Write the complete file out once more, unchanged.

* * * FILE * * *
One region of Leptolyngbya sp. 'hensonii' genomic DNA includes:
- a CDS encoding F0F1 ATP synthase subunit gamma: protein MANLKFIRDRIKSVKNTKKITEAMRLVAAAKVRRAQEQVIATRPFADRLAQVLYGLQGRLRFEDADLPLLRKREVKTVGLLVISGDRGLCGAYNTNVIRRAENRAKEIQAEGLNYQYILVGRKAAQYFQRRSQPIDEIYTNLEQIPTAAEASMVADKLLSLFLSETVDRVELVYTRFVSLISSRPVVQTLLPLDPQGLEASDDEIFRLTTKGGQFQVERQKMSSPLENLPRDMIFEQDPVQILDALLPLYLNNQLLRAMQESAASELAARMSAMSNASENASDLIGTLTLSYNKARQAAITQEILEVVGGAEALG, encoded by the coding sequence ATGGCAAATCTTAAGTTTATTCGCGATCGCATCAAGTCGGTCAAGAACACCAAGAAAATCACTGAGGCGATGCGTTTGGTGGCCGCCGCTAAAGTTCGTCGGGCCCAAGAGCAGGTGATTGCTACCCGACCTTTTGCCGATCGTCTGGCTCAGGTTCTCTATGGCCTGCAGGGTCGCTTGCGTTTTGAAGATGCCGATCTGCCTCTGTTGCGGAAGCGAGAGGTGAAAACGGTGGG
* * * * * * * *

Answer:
One region of Leptolyngbya sp. 'hensonii' genomic DNA includes:
- a CDS encoding F0F1 ATP synthase subunit gamma: protein MANLKFIRDRIKSVKNTKKITEAMRLVAAAKVRRAQEQVIATRPFADRLAQVLYGLQGRLRFEDADLPLLRKREVKTVGLLVISGDRGLCGAYNTNVIRRAENRAKEIQAEGLNYQYILVGRKAAQYFQRRSQPIDEIYTNLEQIPTAAEASMVADKLLSLFLSETVDRVELVYTRFVSLISSRPVVQTLLPLDPQGLEASDDEIFRLTTKGGQFQVERQKMSSPLENLPRDMIFEQDPVQILDALLPLYLNNQLLRAMQESAASELAARMSAMSNASENASDLIGTLTLSYNKARQAAITQEILEVVGGAEALG, encoded by the coding sequence ATGGCAAATCTTAAGTTTATTCGCGATCGCATCAAGTCGGTCAAGAACACCAAGAAAATCACTGAGGCGATGCGTTTGGTGGCCGCCGCTAAAGTTCGTCGGGCCCAAGAGCAGGTGATTGCTACCCGACCTTTTGCCGATCGTCTGGCTCAGGTTCTCTATGGCCTGCAGGGTCGCTTGCGTTTTGAAGATGCCGATCTGCCTCTGTTGCGGAAGCGAGAGGTGAAAACGGTGGG